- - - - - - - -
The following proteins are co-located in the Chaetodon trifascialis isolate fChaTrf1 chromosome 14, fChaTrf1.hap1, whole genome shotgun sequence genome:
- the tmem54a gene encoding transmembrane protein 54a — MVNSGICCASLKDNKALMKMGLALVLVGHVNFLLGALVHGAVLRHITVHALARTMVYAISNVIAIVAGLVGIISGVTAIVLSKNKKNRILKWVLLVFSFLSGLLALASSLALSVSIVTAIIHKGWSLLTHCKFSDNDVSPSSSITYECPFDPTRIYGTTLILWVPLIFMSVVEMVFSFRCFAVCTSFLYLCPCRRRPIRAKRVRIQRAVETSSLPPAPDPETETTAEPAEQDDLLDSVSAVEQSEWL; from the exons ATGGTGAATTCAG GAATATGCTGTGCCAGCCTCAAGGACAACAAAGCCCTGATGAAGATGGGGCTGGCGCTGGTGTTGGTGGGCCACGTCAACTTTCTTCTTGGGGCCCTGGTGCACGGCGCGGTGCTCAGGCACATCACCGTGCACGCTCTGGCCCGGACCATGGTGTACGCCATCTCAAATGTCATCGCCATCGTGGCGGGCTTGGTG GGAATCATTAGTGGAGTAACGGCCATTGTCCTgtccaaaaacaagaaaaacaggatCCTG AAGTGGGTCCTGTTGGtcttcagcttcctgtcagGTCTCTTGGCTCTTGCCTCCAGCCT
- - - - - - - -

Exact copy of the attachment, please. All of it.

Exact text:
The following proteins are co-located in the Chaetodon trifascialis isolate fChaTrf1 chromosome 14, fChaTrf1.hap1, whole genome shotgun sequence genome:
- the tmem54a gene encoding transmembrane protein 54a — MVNSGICCASLKDNKALMKMGLALVLVGHVNFLLGALVHGAVLRHITVHALARTMVYAISNVIAIVAGLVGIISGVTAIVLSKNKKNRILKWVLLVFSFLSGLLALASSLALSVSIVTAIIHKGWSLLTHCKFSDNDVSPSSSITYECPFDPTRIYGTTLILWVPLIFMSVVEMVFSFRCFAVCTSFLYLCPCRRRPIRAKRVRIQRAVETSSLPPAPDPETETTAEPAEQDDLLDSVSAVEQSEWL; from the exons ATGGTGAATTCAG GAATATGCTGTGCCAGCCTCAAGGACAACAAAGCCCTGATGAAGATGGGGCTGGCGCTGGTGTTGGTGGGCCACGTCAACTTTCTTCTTGGGGCCCTGGTGCACGGCGCGGTGCTCAGGCACATCACCGTGCACGCTCTGGCCCGGACCATGGTGTACGCCATCTCAAATGTCATCGCCATCGTGGCGGGCTTGGTG GGAATCATTAGTGGAGTAACGGCCATTGTCCTgtccaaaaacaagaaaaacaggatCCTG AAGTGGGTCCTGTTGGtcttcagcttcctgtcagGTCTCTTGGCTCTTGCCTCCAGCCT